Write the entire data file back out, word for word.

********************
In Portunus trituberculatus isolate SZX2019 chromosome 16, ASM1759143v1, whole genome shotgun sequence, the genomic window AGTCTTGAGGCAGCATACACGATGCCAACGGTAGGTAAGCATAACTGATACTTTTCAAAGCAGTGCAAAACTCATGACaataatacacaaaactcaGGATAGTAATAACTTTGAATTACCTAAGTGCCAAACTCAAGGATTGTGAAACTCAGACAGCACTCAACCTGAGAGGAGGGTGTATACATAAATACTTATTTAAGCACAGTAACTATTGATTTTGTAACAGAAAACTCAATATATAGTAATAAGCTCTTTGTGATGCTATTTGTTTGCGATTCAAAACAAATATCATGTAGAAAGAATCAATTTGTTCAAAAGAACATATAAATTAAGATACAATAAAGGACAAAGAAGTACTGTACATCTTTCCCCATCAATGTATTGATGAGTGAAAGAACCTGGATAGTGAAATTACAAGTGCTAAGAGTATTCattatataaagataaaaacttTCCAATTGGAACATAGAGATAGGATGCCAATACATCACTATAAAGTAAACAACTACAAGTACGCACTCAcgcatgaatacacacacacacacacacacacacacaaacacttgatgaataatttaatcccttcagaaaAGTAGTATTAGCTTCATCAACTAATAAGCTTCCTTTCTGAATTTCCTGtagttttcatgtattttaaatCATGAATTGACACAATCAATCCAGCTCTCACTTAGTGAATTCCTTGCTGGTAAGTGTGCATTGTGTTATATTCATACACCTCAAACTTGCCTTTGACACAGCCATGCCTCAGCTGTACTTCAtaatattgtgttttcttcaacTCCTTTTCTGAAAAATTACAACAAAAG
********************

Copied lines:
In Portunus trituberculatus isolate SZX2019 chromosome 16, ASM1759143v1, whole genome shotgun sequence, the genomic window AGTCTTGAGGCAGCATACACGATGCCAACGGTAGGTAAGCATAACTGATACTTTTCAAAGCAGTGCAAAACTCATGACaataatacacaaaactcaGGATAGTAATAACTTTGAATTACCTAAGTGCCAAACTCAAGGATTGTGAAACTCAGACAGCACTCAACCTGAGAGGAGGGTGTATACATAAATACTTATTTAAGCACAGTAACTATTGATTTTGTAACAGAAAACTCAATATATAGTAATAAGCTCTTTGTGATGCTATTTGTTTGCGATTCAAAACAAATATCATGTAGAAAGAATCAATTTGTTCAAAAGAACATATAAATTAAGATACAATAAAGGACAAAGAAGTACTGTACATCTTTCCCCATCAATGTATTGATGAGTGAAAGAACCTGGATAGTGAAATTACAAGTGCTAAGAGTATTCattatataaagataaaaacttTCCAATTGGAACATAGAGATAGGATGCCAATACATCACTATAAAGTAAACAACTACAAGTACGCACTCAcgcatgaatacacacacacacacacacacacacacaaacacttgatgaataatttaatcccttcagaaaAGTAGTATTAGCTTCATCAACTAATAAGCTTCCTTTCTGAATTTCCTGtagttttcatgtattttaaatCATGAATTGACACAATCAATCCAGCTCTCACTTAGTGAATTCCTTGCTGGTAAGTGTGCATTGTGTTATATTCATACACCTCAAACTTGCCTTTGACACAGCCATGCCTCAGCTGTACTTCAtaatattgtgttttcttcaacTCCTTTTCTGAAAAATTACAACAAAAG